The signs and symptoms of heart failure
The heart is one of our most important organs, responsible for pumping blood around the body.
Therefore, any damage to the heart can prove fatal.
Heart failure occurs after long-term damage to the organ, often the culmination of various conditions such as heart disease and high blood pressure.
This leaves the heart weakened and stiff, meaning it is no longer able to move blood around.
It doesn’t mean the heart has stopped working but it will need support to continue to do so.
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Therefore, any signs of heart failure should be immediately investigated.
There are some symptoms that are to be expected.
These include things such as chest pain and a rapid or irregular heartbeat.
However, there are some signs that may not be so obvious.
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According to the Mayo Clinic heart failure can cause:
- Swelling in the legs, ankles and feet
- A cough that doesn’t go away or a cough that brings up white or pink mucus with spots of blood
- Swelling of the belly area
- Very rapid weight gain from fluid build-up
- Nausea and lack of appetite
- Difficulty concentrating or decreased alertness.
If you experience these signs you should speak with your GP.
Other, more obvious, symptoms include:
- Shortness of breath with activity or when lying down
- Fatigue and weakness
- Reduced ability to exercise
However, if you experience any of the following you should call 999:
- Chest pain
- Fainting or severe weakness
- Rapid or irregular heartbeat with shortness of breath, chest pain or fainting
- Sudden, severe shortness of breath and coughing up white or pink, foamy mucus.
Causes of heart failure
It is thought there are around 60,000 new cases of heart failure diagnosed in the UK every year, with 900,000 people in total affected by the condition.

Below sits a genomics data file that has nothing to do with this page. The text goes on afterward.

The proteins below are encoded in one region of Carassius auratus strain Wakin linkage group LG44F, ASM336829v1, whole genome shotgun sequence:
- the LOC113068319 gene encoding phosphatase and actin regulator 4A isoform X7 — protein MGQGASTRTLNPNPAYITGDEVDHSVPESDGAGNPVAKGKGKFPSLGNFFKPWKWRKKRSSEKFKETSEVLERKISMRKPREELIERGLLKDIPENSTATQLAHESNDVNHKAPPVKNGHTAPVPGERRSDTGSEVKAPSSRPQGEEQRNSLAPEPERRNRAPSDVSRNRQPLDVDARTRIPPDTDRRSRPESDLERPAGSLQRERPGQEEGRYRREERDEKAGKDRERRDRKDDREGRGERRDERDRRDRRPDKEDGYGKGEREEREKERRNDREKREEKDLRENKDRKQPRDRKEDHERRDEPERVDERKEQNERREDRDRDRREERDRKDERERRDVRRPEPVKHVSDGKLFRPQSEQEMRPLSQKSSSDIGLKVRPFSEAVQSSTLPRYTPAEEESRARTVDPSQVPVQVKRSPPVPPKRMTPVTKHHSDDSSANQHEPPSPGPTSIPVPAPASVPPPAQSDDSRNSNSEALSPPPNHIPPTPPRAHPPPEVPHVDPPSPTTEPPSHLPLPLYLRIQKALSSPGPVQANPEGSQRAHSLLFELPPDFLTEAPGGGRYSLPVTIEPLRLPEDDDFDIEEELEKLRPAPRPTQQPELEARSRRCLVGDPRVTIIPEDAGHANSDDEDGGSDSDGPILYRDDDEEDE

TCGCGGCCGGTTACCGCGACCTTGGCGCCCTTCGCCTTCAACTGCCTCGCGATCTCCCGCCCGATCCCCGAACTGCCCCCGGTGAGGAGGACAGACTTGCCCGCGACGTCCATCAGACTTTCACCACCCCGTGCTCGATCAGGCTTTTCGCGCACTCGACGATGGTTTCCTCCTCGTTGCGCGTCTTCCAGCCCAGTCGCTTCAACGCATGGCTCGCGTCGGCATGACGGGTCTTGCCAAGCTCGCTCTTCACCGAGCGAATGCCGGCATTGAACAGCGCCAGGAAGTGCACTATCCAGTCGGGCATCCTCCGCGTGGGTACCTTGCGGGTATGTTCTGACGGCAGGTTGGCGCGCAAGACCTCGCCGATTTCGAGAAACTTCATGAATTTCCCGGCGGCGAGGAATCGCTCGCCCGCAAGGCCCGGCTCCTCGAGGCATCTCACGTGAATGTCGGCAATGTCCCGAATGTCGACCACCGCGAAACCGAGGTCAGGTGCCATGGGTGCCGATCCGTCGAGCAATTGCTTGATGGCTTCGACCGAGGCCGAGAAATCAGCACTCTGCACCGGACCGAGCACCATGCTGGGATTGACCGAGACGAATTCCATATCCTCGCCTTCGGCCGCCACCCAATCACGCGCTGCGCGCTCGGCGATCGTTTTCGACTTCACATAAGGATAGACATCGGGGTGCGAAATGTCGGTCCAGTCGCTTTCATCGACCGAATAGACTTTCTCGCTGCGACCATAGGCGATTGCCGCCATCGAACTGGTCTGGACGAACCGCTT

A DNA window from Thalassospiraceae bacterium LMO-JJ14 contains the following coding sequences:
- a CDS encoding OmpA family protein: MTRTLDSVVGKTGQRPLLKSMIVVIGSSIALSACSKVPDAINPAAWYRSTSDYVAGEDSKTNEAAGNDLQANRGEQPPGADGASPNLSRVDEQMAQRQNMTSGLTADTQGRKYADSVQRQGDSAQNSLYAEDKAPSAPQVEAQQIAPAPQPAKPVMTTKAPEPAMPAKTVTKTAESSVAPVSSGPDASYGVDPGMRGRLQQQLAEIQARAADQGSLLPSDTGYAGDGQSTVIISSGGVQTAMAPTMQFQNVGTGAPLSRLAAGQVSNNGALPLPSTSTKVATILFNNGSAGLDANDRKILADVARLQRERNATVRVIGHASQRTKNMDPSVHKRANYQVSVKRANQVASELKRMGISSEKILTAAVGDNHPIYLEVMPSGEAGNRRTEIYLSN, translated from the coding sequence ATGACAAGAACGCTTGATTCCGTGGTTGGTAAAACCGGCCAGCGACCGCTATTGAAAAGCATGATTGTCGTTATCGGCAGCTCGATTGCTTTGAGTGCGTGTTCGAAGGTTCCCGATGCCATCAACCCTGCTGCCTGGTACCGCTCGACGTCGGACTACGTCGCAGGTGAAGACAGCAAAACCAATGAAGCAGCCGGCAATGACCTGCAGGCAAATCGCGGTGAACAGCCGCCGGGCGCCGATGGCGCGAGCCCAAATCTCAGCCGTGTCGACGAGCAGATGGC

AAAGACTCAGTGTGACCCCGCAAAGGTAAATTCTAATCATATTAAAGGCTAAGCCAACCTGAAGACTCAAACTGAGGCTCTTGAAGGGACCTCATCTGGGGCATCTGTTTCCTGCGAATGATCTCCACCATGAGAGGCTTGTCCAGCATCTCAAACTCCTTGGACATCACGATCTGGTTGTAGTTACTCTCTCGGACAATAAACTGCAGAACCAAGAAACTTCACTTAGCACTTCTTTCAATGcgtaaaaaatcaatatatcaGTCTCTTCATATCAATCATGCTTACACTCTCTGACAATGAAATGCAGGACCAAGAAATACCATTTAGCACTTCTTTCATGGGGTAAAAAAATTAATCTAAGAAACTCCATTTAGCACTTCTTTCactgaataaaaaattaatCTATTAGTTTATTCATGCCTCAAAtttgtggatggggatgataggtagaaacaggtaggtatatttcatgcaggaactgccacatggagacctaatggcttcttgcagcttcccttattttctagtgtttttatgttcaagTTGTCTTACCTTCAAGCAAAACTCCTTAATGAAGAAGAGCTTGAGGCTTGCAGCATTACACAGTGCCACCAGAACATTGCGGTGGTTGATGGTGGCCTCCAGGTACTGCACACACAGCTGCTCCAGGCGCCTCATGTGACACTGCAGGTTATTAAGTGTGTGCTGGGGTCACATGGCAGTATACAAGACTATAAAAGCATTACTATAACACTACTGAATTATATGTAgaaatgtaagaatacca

These are predominantly among older people over the age of 75, but it can affect people of any age.
There are a number of health conditions that can lead to heart failure.
- Coronary heart disease – where the arteries that supply blood to the heart become clogged up with fatty substances (atherosclerosis), which may cause angina or a heart attack
- High blood pressure – this can put extra strain on the heart, which over time can lead to heart failure
- Conditions affecting the heart muscle (cardiomyopathy)
- Heart rhythm problems (arrhythmias), such as atrial fibrillation
- Damage or other problems with the heart valves
- Congenital heart disease – birth defects that affect the normal workings of the heart.
The NHS adds: “Sometimes obesity, anaemia, drinking too much alcohol, an overactive thyroid or high pressure in the lungs (pulmonary hypertension) can also lead to heart failure.”
There is no cure for heart failure, however, there are treatments available to help keep symptoms under control that can prove successful for many years – quite possibly for the rest of your life.
- Healthy lifestyle changes
- Devices implanted in your chest to control your heart rhythm
For many people a combination of treatments will be required.
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